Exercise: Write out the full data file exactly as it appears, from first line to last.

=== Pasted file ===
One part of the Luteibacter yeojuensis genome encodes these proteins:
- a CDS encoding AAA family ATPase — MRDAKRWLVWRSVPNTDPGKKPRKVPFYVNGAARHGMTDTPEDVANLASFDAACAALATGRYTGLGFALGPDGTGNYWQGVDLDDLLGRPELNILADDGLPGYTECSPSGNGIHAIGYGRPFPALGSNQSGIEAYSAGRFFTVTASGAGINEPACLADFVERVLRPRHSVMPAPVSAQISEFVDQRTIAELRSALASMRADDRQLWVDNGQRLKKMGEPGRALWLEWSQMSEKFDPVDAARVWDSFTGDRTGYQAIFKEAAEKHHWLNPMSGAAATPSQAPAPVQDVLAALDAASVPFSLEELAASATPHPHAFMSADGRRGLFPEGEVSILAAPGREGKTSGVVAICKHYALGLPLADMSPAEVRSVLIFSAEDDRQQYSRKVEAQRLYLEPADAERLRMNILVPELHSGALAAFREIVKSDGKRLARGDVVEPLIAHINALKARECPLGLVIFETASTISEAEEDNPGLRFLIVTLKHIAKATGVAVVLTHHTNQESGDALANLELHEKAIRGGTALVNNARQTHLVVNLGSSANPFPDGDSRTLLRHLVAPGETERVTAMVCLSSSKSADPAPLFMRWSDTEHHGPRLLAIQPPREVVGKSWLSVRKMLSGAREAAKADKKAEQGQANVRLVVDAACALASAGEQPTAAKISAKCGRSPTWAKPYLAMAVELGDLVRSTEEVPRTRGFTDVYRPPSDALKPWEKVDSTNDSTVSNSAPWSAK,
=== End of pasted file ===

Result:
One part of the Luteibacter yeojuensis genome encodes these proteins:
- a CDS encoding AAA family ATPase — MRDAKRWLVWRSVPNTDPGKKPRKVPFYVNGAARHGMTDTPEDVANLASFDAACAALATGRYTGLGFALGPDGTGNYWQGVDLDDLLGRPELNILADDGLPGYTECSPSGNGIHAIGYGRPFPALGSNQSGIEAYSAGRFFTVTASGAGINEPACLADFVERVLRPRHSVMPAPVSAQISEFVDQRTIAELRSALASMRADDRQLWVDNGQRLKKMGEPGRALWLEWSQMSEKFDPVDAARVWDSFTGDRTGYQAIFKEAAEKHHWLNPMSGAAATPSQAPAPVQDVLAALDAASVPFSLEELAASATPHPHAFMSADGRRGLFPEGEVSILAAPGREGKTSGVVAICKHYALGLPLADMSPAEVRSVLIFSAEDDRQQYSRKVEAQRLYLEPADAERLRMNILVPELHSGALAAFREIVKSDGKRLARGDVVEPLIAHINALKARECPLGLVIFETASTISEAEEDNPGLRFLIVTLKHIAKATGVAVVLTHHTNQESGDALANLELHEKAIRGGTALVNNARQTHLVVNLGSSANPFPDGDSRTLLRHLVAPGETERVTAMVCLSSSKSADPAPLFMRWSDTEHHGPRLLAIQPPREVVGKSWLSVRKMLSGAREAAKADKKAEQGQANVRLVVDAACALASAGEQPTAAKISAKCGRSPTWAKPYLAMAVELGDLVRSTEEVPRTRGFTDVYRPPSDALKPWEKVDSTNDSTVSNSAPWSAK,